Rough drafts and sketches: Virus Infographic
November 23 2016 · See the original infographic
For my last blog post I published a poster about a few of the many different kinds of human viruses. I thought today I’d post an extra blog post on how I designed the poster.
The “blob-tree” itself was fairly simple - I started off by making a grid with enough squares for each of the viral species. Then I arranged species groups and fiddled with the layout until I had something vaguely symmetrical.
After filling in all of the blob-tree branches, I rounded out the corners and added some subtle color changes to differentiate between major virus types. This infographic originally started out pink and purple on a cream background, but then I decided that a green-black color scheme would be a better fit for the virus theme.
Finally I added the text (Moon font by Jack Harvatt) and the symbol icons (from Font Awesome by David Gandy). Font Awesome is a library with more than 600 open-source icons, and I use it in pretty much all of my web projects.
For this poster I also used a noise texture that I made from copyright-free NASA star photos.
A flowchart of dangerous viruses
November 22 2016 · A collaboration with Nerdcore Medical
For this week’s infographic I made a poster about some of the most common kinds of human viruses. Viruses cause anything from the common cold to more serious diseases such as HIV, rabies, and Ebola. Because we can’t use antibiotics to treat viruses, vaccines are vital to protect people and animals from deadly diseases.
My goal for this infographic was to visualize the huge variety of viral species. I used small symbols to categorize several interesting aspects of each virus - whether or not it was transmitted by insects, used DNA vs RNA, or if a vaccine existed for the disease. We still don’t have a vaccine for many of diseases on this infographic, but I think it’s encouraging to see how far we’ve come (particularly for devastating diseases like polio, smallpox, and rabies).
When I started the project I had a list of about 60 viruses I needed to organize into neat groups. Since viruses aren’t technically alive, I wanted to illustrate my list in a way that reflected the unconventional taxonomic relationships between virus species. In the end I decided to make a “blob-tree” that grouped viruses into general categories, but didn’t make definitive statements about ancestral virus hierarchy.
I used 33 different source articles for this project, from organizations such as the CDC and WHO. I also had help from Dr. Arun Mathews, a Chief Medical Officer in Texas who fact-checked my work and suggested useful articles.
- First Aid for the USMLE Books 1 & 2 (2015). Tao Le and Vikas Bhushan. © 2014 McGraw-Hill Education.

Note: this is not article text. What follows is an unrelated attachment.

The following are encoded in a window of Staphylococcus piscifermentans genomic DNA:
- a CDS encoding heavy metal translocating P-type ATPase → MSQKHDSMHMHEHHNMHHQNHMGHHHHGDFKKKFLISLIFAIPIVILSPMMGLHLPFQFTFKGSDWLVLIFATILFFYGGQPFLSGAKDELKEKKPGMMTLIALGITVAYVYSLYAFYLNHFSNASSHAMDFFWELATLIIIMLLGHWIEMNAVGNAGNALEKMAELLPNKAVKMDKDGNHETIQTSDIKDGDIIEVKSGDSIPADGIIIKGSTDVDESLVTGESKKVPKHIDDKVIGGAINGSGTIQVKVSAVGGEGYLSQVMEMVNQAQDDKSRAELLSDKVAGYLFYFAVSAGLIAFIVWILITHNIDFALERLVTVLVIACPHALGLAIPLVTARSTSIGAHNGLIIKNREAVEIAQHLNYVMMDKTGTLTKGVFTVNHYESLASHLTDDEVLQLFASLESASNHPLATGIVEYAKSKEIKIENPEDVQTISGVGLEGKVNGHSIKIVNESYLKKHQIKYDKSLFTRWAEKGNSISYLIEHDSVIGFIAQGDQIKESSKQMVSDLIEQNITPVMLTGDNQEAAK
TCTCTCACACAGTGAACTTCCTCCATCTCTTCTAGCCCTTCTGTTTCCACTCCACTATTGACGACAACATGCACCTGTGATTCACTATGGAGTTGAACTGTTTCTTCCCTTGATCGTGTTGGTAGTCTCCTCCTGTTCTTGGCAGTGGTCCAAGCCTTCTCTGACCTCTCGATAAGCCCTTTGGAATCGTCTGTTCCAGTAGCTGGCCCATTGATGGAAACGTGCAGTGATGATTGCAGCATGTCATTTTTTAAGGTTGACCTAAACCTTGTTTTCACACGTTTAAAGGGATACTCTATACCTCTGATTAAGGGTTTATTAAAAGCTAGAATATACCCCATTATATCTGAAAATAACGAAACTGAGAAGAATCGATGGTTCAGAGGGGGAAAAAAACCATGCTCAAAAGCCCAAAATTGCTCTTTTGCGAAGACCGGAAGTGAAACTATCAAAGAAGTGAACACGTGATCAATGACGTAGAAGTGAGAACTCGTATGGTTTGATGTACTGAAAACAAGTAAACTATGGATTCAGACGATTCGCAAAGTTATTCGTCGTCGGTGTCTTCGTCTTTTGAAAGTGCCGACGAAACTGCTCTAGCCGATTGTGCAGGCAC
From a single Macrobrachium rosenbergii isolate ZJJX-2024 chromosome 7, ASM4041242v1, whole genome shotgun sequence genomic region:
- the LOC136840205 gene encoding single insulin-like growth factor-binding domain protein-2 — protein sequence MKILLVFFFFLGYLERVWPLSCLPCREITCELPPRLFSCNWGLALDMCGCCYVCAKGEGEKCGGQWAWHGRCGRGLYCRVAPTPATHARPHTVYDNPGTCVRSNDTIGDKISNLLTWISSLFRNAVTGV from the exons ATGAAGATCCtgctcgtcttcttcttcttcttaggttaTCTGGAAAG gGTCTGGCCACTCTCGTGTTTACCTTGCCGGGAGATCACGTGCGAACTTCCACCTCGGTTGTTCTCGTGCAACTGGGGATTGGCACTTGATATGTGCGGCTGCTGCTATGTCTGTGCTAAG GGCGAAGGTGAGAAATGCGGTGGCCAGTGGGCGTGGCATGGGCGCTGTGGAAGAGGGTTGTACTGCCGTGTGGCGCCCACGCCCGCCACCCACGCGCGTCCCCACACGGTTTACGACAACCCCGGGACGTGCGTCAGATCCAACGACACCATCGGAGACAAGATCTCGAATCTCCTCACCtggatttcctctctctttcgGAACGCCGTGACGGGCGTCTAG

- CDC, WHO, PubMed and & NIH: List of vaccines used in the United States, Hepatitis C, Cowpox, Molluscum contagiosum, Epstein-Barr virus, CMV, adenovirus, polyomavirus, SARS, coronavirus, echovirus, Eastern equine encephalitis virus, Western equine encephalitis, Crimean-Congo haemorrhagic fever, Dengue, SLEV, West Nile virus, cervical dysplasia, herpes, HSV keratitis, Varicella zoster, shingles, lassa fever, LCM, hantavirus, California encephalitis, ECHO virus, parainfluenza, Colorado tick fever, HTLV, Rift valley fever, herpesviruses.
Making animated GIFs in Python
November 14 2016 · Link to the full-size color palette generator
This week’s blog post is a quick break from science infographics! I use Python pretty often at work, and recently I’ve also been experimenting with using it for design. For this project I wanted to make a browsable color palette website like Adobe Kuler, but with animated design examples for every color palette.
To do this I first wrote a Python script to make a GIF illustration for any 5-unit color scheme. The script features five different animated patterns, all based on Islamic mosaics. The code isn’t anything fancy - I used the basic Matplotlib graphing library to make each pattern and ImageIO to output images.
Next I picked 50 of my favorite color palettes, most of which were loosely based on popular colors from Kuler and Color Hunt. I decided to stick with only colorblind-friendly color palettes for a more useful and curated project.
I also wrote a script to generate titles for each color scheme. A lot of online color palettes have great names like Cherry Cheesecake, and I wanted to try and automate my own whimsical titles.
For the title generator I made a library of my favorite color names organized by color (pumpkin, cherry, buttermilk), as well as modifier words. Next I specified which two colors were dominant in each color palette, and let my script generate appropriate color scheme names for each entry.
EDIT: I’ve open-sourced the Python code here for anyone interested in the project.
- Arabesques: mosaïques murales (XVe. & XVIe. siècles). (Prisse d'Avennes 1877). Geometric patterns & borders (David Wade 1982). Mosaik aus der Moschee des Galaon el Alfi auf der Citadelle zu Kairo (Friedrich Hessemer 1842). The Color Oracle color blindness simulator.